تحلیل عاملی تأییدی مقیاس رضایت از زندگی دانش آموزان چند بعدی
|کد مقاله||سال انتشار||مقاله انگلیسی||ترجمه فارسی||تعداد کلمات|
|37525||1998||7 صفحه PDF||سفارش دهید||محاسبه نشده|
Publisher : Elsevier - Science Direct (الزویر - ساینس دایرکت)
Journal : Personality and Individual Differences, Volume 25, Issue 5, 5 November 1998, Pages 965–971
The assessment of children’s life satisfaction (LS) is a relatively new area of research. To date, one of the most comprehensive investigations in this area has culminated in the development of the Multidimensional Students’ Life Satisfaction Scale [MSLSS; Huebner, E. S. (1994). Preliminary development and validation of a multidimensional life satisfaction scale for children. Psychological Assessment, 6, 149–158]. The first multidimensional scale of its kind, the MSLSS assesses children’s subjective perceptions of LS in five conceptually relevant domains: Family, Friends, School, Self, and Living Environment. Initial investigations of its psychometric properties and relationships to theoretically related variables have supported the validity and reliability of the MSLSS. The present study builds upon this past research by assessing the relative goodness-of-fit of the MSLSS using confirmatory factor analytic procedures by means of the SPSS LISREL statistical package. Subjects were 314 children in Grades 3–8. Results of the analyses and their implications for the reliability and validity of the MSLSS are discussed.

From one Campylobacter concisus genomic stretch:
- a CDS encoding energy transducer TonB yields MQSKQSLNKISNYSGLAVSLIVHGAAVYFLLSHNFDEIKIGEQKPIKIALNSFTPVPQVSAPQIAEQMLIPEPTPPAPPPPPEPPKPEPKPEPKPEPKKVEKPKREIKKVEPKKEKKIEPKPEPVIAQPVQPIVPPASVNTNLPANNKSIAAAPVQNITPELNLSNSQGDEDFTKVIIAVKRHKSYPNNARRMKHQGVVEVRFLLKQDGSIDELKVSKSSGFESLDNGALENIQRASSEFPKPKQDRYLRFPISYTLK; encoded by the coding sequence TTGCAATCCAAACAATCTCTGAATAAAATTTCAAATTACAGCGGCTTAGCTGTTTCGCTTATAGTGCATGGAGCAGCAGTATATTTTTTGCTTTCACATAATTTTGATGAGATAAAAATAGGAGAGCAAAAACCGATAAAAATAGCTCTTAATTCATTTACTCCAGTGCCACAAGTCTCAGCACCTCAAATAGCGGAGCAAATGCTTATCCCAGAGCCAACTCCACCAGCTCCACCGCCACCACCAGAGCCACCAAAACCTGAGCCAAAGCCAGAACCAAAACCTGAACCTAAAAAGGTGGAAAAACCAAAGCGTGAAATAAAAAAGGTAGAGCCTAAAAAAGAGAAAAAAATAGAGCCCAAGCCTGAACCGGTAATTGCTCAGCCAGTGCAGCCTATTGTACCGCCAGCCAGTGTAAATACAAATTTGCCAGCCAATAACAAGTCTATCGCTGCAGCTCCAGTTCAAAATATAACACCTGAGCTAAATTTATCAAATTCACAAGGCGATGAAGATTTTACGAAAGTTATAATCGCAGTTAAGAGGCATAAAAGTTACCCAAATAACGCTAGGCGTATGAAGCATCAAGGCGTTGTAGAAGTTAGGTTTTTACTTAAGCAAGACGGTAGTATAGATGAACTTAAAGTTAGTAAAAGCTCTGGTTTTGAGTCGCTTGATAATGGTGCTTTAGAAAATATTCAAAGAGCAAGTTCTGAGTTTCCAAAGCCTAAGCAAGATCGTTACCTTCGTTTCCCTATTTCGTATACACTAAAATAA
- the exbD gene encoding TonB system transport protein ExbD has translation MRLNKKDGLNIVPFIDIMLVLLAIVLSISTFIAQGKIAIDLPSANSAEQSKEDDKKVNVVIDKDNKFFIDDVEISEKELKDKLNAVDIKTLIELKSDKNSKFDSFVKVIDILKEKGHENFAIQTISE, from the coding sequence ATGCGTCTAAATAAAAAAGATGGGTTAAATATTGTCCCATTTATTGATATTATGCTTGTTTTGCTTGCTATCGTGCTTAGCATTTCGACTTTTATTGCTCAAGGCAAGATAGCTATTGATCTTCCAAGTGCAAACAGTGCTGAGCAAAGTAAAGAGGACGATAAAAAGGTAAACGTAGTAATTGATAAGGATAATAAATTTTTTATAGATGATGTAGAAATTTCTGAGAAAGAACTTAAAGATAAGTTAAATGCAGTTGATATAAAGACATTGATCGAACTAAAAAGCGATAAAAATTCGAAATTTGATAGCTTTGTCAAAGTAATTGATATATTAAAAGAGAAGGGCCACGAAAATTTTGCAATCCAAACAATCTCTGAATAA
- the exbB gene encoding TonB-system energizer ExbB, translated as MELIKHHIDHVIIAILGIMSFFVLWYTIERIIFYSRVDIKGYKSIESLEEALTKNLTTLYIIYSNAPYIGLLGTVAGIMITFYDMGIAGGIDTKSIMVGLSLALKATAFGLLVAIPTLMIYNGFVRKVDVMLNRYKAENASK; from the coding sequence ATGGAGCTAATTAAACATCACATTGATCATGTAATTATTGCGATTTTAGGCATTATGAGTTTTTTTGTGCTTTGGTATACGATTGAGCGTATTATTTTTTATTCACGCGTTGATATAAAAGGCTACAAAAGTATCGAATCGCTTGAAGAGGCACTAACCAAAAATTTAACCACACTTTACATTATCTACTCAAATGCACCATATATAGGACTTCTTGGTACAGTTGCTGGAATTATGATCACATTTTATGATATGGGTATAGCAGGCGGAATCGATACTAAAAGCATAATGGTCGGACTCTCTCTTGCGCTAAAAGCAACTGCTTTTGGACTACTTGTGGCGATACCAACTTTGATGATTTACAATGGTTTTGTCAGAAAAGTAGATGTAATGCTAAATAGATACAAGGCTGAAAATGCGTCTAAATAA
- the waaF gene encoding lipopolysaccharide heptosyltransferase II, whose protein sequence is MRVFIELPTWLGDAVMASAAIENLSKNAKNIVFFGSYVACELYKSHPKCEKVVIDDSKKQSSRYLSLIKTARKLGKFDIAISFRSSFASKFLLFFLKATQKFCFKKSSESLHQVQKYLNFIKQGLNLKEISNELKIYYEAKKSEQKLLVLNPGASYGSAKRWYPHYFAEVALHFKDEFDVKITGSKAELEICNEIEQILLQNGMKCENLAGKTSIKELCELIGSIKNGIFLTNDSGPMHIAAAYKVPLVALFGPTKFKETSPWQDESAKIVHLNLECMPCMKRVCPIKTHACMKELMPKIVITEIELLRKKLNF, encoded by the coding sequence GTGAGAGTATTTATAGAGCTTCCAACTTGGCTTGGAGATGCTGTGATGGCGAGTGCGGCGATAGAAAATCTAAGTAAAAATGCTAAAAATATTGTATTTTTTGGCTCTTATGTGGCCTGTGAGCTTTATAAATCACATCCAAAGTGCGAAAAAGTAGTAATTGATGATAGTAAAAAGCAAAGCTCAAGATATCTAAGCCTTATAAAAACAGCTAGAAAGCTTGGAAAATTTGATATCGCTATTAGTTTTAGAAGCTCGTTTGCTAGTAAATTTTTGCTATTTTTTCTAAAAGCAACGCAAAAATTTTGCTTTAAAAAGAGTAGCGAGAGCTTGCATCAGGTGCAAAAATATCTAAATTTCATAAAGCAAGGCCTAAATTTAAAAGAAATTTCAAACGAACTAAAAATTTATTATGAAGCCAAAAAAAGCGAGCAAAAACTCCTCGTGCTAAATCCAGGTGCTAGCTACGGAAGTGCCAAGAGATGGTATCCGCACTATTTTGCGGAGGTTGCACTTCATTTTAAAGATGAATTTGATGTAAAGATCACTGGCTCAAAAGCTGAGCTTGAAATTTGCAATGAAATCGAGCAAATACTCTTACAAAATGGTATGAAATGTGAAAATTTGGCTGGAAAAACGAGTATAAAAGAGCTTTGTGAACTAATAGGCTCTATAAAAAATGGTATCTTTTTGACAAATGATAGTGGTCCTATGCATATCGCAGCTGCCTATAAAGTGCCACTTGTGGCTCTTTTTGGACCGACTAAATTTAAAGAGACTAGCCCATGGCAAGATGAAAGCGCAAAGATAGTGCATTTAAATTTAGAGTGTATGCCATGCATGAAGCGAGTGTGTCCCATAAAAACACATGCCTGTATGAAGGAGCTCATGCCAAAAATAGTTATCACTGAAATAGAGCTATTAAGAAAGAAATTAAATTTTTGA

The psychological construct of subjective well-being (SWB) has received much attention in the past two decades. Current research has yielded robust support for a tripartite model of subjective well-being in which three interrelated yet separate factors have emerged: Positive Affect, Negative Affect, and Life Satisfaction (LS) (Andrews and Withey, 1976; Campbell et al., 1976; Diener, 1984; Emmons and Diener, 1985). The subjective perception of LS differs from the other two factors in that it involves a cognitive judgement rather than the evaluation of affect. Although areas such as marriage, work, and aging have received the lion’s share of attention in SWB research, in recent years a handful of researchers have begun to examine the structure of SWB in childhood. Similar to our own findings, Huebner (1994)found only two measures of children’s LS in his review of the literature. One measure was the Perceived Life Satisfaction Scale (Adelman et al., 1989). An investigation of this scale by Huebner and Dew (1993)found limited psychometric data for the measure, as well as difficulty in interpreting the factor structure of the scale (Huebner and Dew’s results yielded four primary factors as opposed to the unidimensional factor structure assumed by the authors of the measure). Furthermore, the scale was designed only for children who have reached adolescence and thus would not be appropriate for younger children. The second scale which Huebner found was the Student’s Life Satisfaction Scale (SLSS; Huebner, 1991a). This seven-item measure of global LS was developed for use in large scale surveys of children’s (Grades 3 to 8) well-being. Although the scale was found to have a unidimensional factor structure (Huebner, 1991a; Dew and Huebner, 1994), the results of one study (Huebner, 1991b) indicated that preadolescent students were able to differentiate among specific domains in their lives, in terms of perceived LS. However, because of the inherent shortcomings of single-item scales (e.g. Diener, 1984), it was apparent that the SLSS would not suffice as a multidimensional scale of LS for children.